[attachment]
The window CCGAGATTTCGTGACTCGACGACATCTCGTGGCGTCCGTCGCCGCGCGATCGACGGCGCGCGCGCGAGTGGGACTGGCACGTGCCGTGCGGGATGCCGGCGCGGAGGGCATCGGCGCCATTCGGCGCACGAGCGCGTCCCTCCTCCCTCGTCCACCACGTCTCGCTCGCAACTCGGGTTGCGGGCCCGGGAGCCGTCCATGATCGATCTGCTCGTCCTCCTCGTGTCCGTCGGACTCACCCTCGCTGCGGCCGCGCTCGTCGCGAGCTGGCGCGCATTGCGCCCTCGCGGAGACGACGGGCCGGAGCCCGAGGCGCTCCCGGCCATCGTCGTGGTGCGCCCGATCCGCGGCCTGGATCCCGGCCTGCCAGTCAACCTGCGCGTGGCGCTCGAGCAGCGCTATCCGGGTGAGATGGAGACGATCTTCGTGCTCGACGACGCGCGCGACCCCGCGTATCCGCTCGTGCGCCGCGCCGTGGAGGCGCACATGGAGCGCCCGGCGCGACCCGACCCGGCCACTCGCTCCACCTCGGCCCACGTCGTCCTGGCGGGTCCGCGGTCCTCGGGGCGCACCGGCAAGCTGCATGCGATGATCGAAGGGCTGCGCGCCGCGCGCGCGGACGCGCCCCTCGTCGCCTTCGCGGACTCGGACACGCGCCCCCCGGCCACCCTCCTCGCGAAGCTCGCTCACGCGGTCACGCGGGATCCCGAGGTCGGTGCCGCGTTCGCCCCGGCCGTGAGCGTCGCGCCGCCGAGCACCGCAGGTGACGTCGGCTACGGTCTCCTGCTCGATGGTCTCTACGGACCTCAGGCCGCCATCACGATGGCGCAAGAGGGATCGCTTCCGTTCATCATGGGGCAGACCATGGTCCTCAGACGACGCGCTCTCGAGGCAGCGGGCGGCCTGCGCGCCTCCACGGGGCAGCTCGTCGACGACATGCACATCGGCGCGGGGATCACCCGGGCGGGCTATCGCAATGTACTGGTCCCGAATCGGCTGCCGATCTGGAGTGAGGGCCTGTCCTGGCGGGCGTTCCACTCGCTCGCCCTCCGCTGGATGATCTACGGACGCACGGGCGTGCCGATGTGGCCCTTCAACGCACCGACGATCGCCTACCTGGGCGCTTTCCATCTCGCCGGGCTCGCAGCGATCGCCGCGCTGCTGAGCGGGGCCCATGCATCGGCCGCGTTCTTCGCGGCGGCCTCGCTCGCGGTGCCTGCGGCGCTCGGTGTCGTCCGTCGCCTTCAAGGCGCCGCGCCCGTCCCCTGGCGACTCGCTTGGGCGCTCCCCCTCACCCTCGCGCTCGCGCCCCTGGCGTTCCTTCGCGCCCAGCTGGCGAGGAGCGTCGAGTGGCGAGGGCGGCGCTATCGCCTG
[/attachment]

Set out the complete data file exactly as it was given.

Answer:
The window CCGAGATTTCGTGACTCGACGACATCTCGTGGCGTCCGTCGCCGCGCGATCGACGGCGCGCGCGCGAGTGGGACTGGCACGTGCCGTGCGGGATGCCGGCGCGGAGGGCATCGGCGCCATTCGGCGCACGAGCGCGTCCCTCCTCCCTCGTCCACCACGTCTCGCTCGCAACTCGGGTTGCGGGCCCGGGAGCCGTCCATGATCGATCTGCTCGTCCTCCTCGTGTCCGTCGGACTCACCCTCGCTGCGGCCGCGCTCGTCGCGAGCTGGCGCGCATTGCGCCCTCGCGGAGACGACGGGCCGGAGCCCGAGGCGCTCCCGGCCATCGTCGTGGTGCGCCCGATCCGCGGCCTGGATCCCGGCCTGCCAGTCAACCTGCGCGTGGCGCTCGAGCAGCGCTATCCGGGTGAGATGGAGACGATCTTCGTGCTCGACGACGCGCGCGACCCCGCGTATCCGCTCGTGCGCCGCGCCGTGGAGGCGCACATGGAGCGCCCGGCGCGACCCGACCCGGCCACTCGCTCCACCTCGGCCCACGTCGTCCTGGCGGGTCCGCGGTCCTCGGGGCGCACCGGCAAGCTGCATGCGATGATCGAAGGGCTGCGCGCCGCGCGCGCGGACGCGCCCCTCGTCGCCTTCGCGGACTCGGACACGCGCCCCCCGGCCACCCTCCTCGCGAAGCTCGCTCACGCGGTCACGCGGGATCCCGAGGTCGGTGCCGCGTTCGCCCCGGCCGTGAGCGTCGCGCCGCCGAGCACCGCAGGTGACGTCGGCTACGGTCTCCTGCTCGATGGTCTCTACGGACCTCAGGCCGCCATCACGATGGCGCAAGAGGGATCGCTTCCGTTCATCATGGGGCAGACCATGGTCCTCAGACGACGCGCTCTCGAGGCAGCGGGCGGCCTGCGCGCCTCCACGGGGCAGCTCGTCGACGACATGCACATCGGCGCGGGGATCACCCGGGCGGGCTATCGCAATGTACTGGTCCCGAATCGGCTGCCGATCTGGAGTGAGGGCCTGTCCTGGCGGGCGTTCCACTCGCTCGCCCTCCGCTGGATGATCTACGGACGCACGGGCGTGCCGATGTGGCCCTTCAACGCACCGACGATCGCCTACCTGGGCGCTTTCCATCTCGCCGGGCTCGCAGCGATCGCCGCGCTGCTGAGCGGGGCCCATGCATCGGCCGCGTTCTTCGCGGCGGCCTCGCTCGCGGTGCCTGCGGCGCTCGGTGTCGTCCGTCGCCTTCAAGGCGCCGCGCCCGTCCCCTGGCGACTCGCTTGGGCGCTCCCCCTCACCCTCGCGCTCGCGCCCCTGGCGTTCCTTCGCGCCCAGCTGGCGAGGAGCGTCGAGTGGCGAGGGCGGCGCTATCGCCTG